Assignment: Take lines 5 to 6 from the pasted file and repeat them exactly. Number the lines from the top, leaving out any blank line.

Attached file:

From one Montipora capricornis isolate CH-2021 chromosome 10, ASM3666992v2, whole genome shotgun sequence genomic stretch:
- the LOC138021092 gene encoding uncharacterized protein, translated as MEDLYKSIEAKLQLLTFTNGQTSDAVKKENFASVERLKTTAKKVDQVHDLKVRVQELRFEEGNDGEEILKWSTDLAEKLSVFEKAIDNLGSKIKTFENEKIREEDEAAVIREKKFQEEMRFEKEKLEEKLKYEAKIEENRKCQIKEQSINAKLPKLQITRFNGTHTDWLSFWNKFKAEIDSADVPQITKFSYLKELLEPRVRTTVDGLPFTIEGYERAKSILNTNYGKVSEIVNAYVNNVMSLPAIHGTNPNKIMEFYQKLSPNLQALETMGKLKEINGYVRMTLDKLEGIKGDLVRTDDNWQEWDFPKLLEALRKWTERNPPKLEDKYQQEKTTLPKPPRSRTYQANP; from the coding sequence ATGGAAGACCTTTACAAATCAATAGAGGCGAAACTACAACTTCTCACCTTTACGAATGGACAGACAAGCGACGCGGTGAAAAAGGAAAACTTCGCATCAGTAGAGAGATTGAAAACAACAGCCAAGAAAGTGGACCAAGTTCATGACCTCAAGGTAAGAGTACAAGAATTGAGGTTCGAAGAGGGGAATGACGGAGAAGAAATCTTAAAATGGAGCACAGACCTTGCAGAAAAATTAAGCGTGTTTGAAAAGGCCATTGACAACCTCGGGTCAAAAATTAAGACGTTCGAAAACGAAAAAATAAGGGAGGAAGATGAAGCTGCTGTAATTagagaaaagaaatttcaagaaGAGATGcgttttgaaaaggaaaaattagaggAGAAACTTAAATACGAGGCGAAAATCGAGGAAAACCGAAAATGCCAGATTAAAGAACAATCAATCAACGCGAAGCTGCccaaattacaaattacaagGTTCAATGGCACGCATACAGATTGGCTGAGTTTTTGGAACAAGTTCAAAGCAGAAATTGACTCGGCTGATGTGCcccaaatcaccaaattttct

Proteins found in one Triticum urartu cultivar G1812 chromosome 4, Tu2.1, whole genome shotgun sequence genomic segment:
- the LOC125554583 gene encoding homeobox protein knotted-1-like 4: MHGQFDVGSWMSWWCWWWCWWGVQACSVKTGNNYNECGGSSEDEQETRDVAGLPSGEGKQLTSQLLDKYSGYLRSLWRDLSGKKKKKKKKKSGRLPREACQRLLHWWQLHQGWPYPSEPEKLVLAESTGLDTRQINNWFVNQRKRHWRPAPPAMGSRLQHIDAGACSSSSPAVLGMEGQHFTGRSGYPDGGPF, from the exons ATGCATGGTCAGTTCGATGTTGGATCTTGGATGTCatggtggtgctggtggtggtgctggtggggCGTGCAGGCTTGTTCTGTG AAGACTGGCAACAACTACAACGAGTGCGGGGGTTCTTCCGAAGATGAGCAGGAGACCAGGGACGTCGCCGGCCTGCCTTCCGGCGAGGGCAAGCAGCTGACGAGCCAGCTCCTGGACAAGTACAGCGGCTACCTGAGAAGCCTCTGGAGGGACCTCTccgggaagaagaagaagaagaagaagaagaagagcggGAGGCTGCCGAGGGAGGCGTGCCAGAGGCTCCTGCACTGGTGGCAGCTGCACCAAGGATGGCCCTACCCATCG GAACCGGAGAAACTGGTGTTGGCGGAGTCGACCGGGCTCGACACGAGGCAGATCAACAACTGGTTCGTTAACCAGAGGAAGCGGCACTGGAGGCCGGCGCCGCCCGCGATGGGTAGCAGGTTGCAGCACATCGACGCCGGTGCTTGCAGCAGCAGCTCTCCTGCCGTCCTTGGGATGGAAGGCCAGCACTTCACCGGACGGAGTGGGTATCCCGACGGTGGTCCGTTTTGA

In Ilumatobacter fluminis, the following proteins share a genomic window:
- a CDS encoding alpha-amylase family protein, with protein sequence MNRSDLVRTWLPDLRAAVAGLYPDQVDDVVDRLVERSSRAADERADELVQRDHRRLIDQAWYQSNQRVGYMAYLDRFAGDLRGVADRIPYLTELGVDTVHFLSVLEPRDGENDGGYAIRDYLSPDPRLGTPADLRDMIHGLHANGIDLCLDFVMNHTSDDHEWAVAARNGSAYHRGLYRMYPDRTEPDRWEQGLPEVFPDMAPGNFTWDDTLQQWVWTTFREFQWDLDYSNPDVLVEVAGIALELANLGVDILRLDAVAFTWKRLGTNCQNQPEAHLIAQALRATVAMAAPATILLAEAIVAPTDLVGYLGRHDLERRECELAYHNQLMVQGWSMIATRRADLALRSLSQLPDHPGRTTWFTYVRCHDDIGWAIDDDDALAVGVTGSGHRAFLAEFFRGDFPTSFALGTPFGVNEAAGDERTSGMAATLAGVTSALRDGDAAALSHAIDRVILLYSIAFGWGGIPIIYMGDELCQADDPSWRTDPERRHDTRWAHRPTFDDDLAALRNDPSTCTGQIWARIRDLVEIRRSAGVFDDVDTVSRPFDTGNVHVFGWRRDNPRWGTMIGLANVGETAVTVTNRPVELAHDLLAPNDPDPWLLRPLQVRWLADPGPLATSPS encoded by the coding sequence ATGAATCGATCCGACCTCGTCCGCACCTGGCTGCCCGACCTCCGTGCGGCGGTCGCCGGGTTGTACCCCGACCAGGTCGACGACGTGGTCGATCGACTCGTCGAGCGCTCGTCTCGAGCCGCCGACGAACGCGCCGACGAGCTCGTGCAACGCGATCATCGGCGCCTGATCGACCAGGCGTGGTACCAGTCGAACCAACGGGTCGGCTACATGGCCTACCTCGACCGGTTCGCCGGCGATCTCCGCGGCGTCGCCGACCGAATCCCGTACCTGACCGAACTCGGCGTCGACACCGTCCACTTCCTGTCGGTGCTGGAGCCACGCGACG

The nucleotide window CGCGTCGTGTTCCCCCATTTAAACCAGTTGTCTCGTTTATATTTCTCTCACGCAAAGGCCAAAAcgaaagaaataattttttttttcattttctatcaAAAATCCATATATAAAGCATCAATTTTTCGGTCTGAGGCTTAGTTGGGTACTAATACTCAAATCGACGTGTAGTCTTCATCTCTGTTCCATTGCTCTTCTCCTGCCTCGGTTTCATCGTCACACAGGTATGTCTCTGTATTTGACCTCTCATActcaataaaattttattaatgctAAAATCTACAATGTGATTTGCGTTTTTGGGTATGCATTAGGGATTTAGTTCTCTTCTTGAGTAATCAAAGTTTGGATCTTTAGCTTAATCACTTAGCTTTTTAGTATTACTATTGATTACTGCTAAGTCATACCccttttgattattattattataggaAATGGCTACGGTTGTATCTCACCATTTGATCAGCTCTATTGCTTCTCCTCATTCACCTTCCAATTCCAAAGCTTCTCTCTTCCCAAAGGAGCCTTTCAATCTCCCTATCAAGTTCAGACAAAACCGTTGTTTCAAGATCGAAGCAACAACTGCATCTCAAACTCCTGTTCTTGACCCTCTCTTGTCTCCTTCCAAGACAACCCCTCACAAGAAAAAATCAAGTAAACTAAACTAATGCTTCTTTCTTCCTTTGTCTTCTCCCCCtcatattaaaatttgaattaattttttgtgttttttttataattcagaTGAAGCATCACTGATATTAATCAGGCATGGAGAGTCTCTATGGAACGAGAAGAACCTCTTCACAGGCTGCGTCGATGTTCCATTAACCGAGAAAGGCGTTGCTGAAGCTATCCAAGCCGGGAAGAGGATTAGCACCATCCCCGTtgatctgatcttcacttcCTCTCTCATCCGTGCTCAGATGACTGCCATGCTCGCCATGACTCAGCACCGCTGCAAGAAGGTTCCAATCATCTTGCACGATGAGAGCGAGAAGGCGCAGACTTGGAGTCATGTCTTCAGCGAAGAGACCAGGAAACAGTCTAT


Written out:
In Ilumatobacter fluminis, the following proteins share a genomic window:
- a CDS encoding alpha-amylase family protein, with protein sequence MNRSDLVRTWLPDLRAAVAGLYPDQVDDVVDRLVERSSRAADERADELVQRDHRRLIDQAWYQSNQRVGYMAYLDRFAGDLRGVADRIPYLTELGVDTVHFLSVLEPRDGENDGGYAIRDYLSPDPRLGTPADLRDMIHGLHANGIDLCLDFVMNHTSDDHEWAVAARNGSAYHRGLYRMYPDRTEPDRWEQGLPEVFPDMAPGNFTWDDTLQQWVWTTFREFQWDLDYSNPDVLVEVAGIALELANLGVDILRLDAVAFTWKRLGTNCQNQPEAHLIAQALRATVAMAAPATILLAEAIVAPTDLVGYLGRHDLERRECELAYHNQLMVQGWSMIATRRADLALRSLSQLPDHPGRTTWFTYVRCHDDIGWAIDDDDALAVGVTGSGHRAFLAEFFRGDFPTSFALGTPFGVNEAAGDERTSGMAATLAGVTSALRDGDAAALSHAIDRVILLYSIAFGWGGIPIIYMGDELCQADDPSWRTDPERRHDTRWAHRPTFDDDLAALRNDPSTCTGQIWARIRDLVEIRRSAGVFDDVDTVSRPFDTGNVHVFGWRRDNPRWGTMIGLANVGETAVTVTNRPVELAHDLLAPNDPDPWLLRPLQVRWLADPGPLATSPS encoded by the coding sequence ATGAATCGATCCGACCTCGTCCGCACCTGGCTGCCCGACCTCCGTGCGGCGGTCGCCGGGTTGTACCCCGACCAGGTCGACGACGTGGTCGATCGACTCGTCGAGCGCTCGTCTCGAGCCGCCGACGAACGCGCCGACGAGCTCGTGCAACGCGATCATCGGCGCCTGATCGACCAGGCGTGGTACCAGTCGAACCAACGGGTCGGCTACATGGCCTACCTCGACCGGTTCGCCGGCGATCTCCGCGGCGTCGCCGACCGAATCCCGTACCTGACCGAACTCGGCGTCGACACCGTCCACTTCCTGTCGGTGCTGGAGCCACGCGACG